By: Joel Rocamora

Philippine President Rodrigo Duterte promised a savage drug war, the capstone of the campaign that made him the head of the government. With a year now under his belt, indeed change has come but not the kinds of changes he expected. Seven thousand killed before the newspapers stopped counting, perhaps daunted by the scale of the massacre.  Some count up to 10,000 dead.

While there are no reliable numbers, drug use has undoubtedly declined, demand and supply are both down, but not enough to match the ferocity of the campaign. When it slows, the enormous profits will drive supply back up. For now, we can chalk this up as an “achievement,” but at what cost. With a couple of notable examples, all of those who have been killed are the poorest of the poor. It is almost certain that the cocaine snorters at the upper reaches of Philippine society are continuing their recreation.

It is even debatable how big a problem the Philippines has with drugs. The president fired the chairman of the Dangerous Drugs Board, Benjamin Reyes, in May, when Reyes used the drugs board’s official figures for drug users – 1.8 million, according to a 2015 survey. Duterte has continued to use the figure of 4 million addicts – not users.

“You’re fired today. Get out of the service,” Duterte was quoted as saying. “You do not contradict your own government…You’re just a civilian member of a board.”

Duterte has savaged human rights work, attacking rights activists, saying drug addicts are not human so they have no rights. Institutional damage is long term. The heaviest is what the campaign has done to the police. When you have a president ordering you to kill, kill, kill, you begin to think you can do whatever you want. Killing a kidnapped South Korean businessman within the office of the police anti-drug task force within Camp Crame, the national police headquarters, is only the most blatant example. There are surely many more.

What adds to the sense of impunity is Duterte’s promise that no policeman will go to jail when they follow his orders.  When a police team entered the Baybay Sub-provincial jail in Leyte and murdered Albuera Mayor Rolando Espinosa and Raul Yap, the National Bureau of Investigation and a Senate investigation called it premeditated murder. Duterte publicly asked them to plead guilty so he could then pardon them. The Department of Justice downgraded the charge to homicide, allowing them to be released on bail. The Senate, including erstwhile supporters of the administration protested, triggering yet another cross-branch fight.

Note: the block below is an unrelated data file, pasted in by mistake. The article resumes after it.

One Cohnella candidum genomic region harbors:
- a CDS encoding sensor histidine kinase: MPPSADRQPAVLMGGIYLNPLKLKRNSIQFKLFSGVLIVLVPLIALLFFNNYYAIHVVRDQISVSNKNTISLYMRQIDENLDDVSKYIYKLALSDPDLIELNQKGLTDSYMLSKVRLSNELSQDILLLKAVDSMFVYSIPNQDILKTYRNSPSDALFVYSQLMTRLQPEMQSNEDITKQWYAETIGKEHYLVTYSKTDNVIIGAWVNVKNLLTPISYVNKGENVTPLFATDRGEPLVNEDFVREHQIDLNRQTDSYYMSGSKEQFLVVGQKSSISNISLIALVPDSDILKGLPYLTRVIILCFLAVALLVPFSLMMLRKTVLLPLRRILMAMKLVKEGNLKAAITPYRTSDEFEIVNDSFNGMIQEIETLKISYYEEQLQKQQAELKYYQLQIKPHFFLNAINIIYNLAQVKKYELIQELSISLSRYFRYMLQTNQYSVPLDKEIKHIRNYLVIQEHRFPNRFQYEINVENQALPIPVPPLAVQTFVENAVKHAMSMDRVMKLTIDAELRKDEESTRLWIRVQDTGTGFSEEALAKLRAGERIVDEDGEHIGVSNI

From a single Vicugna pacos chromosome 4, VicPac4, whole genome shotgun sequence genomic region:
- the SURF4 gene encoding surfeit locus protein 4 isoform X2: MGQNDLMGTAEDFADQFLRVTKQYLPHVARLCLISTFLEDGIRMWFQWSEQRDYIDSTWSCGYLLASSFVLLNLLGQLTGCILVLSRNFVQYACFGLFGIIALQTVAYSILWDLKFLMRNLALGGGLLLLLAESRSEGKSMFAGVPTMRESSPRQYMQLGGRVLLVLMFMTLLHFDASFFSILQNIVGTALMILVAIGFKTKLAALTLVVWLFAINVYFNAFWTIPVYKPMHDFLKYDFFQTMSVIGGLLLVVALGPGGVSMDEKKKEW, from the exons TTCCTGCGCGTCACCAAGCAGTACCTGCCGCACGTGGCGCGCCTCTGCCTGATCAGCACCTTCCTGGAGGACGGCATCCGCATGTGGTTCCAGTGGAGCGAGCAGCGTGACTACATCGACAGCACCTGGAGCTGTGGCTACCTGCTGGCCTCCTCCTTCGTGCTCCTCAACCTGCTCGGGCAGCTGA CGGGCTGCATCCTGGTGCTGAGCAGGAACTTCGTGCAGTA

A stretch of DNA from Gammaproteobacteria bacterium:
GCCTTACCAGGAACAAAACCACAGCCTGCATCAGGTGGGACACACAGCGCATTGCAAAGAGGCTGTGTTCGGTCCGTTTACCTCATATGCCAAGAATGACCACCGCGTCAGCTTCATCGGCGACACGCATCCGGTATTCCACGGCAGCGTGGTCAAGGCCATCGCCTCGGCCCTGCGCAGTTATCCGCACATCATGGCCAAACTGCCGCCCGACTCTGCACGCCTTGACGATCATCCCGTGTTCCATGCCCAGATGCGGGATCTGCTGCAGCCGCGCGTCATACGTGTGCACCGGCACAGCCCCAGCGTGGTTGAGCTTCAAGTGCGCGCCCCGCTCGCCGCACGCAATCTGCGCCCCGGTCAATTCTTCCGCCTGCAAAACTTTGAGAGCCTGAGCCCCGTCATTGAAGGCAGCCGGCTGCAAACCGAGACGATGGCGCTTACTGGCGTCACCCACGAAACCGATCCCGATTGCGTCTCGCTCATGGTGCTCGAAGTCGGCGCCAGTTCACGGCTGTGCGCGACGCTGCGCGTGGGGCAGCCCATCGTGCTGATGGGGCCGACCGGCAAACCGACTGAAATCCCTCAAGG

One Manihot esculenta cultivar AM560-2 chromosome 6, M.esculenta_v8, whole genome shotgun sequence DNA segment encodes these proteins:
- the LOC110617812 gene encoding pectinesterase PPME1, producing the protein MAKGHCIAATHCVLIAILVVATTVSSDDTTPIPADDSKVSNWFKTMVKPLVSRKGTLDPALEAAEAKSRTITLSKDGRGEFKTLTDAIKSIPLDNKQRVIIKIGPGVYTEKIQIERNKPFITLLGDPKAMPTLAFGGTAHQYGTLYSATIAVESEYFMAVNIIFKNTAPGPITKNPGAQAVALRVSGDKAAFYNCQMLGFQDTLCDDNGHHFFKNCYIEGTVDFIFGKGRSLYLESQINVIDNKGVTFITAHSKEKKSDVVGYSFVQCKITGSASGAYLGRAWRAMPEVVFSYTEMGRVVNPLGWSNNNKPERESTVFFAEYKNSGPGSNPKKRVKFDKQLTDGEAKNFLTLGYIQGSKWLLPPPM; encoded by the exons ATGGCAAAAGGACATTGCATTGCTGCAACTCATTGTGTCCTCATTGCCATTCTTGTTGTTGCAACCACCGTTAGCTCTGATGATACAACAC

Past administrations have struggled to reform the corrupt and incompetent national police force. Duterte’s drug war has wiped out all these gains. Statistics show that in 2016, cops patrolled neighborhoods less frequently, conducted fewer investigations, slowed down in serving arrest warrants to wanted persons, and captured fewer high value targets, compared to 2015.

Yet, last year, the Philippine National Police spent PHP11.754 billion (US$226.8 million) more than the year before that – PHP127.153 billion in 2016, from P115.399 billion in 2015. Murders and homicides under the present administration have risen by 40 percent over the same period the previous year (7,022 in July-November 2016, versus 5,019 in 2015), mostly with the poor as victims. 

The president promised he would stop corruption and he makes a lot of drama about firing people even if he only gets a “whiff” of corruption. He fired two long-time associates, Pete Lavinia and Mike Sueno. Halmen Valdez was collateral damage. But there are reports that all three were victims in vicious factional struggles in the administration. There are persistent rumors that the factions who dominate several agencies are busy making money. In the end, how can Duterte do anything about corruption when he has taken the poster boys and girls of corruption, Gloria Macapagal Arroyo and the Marcoses into the fold?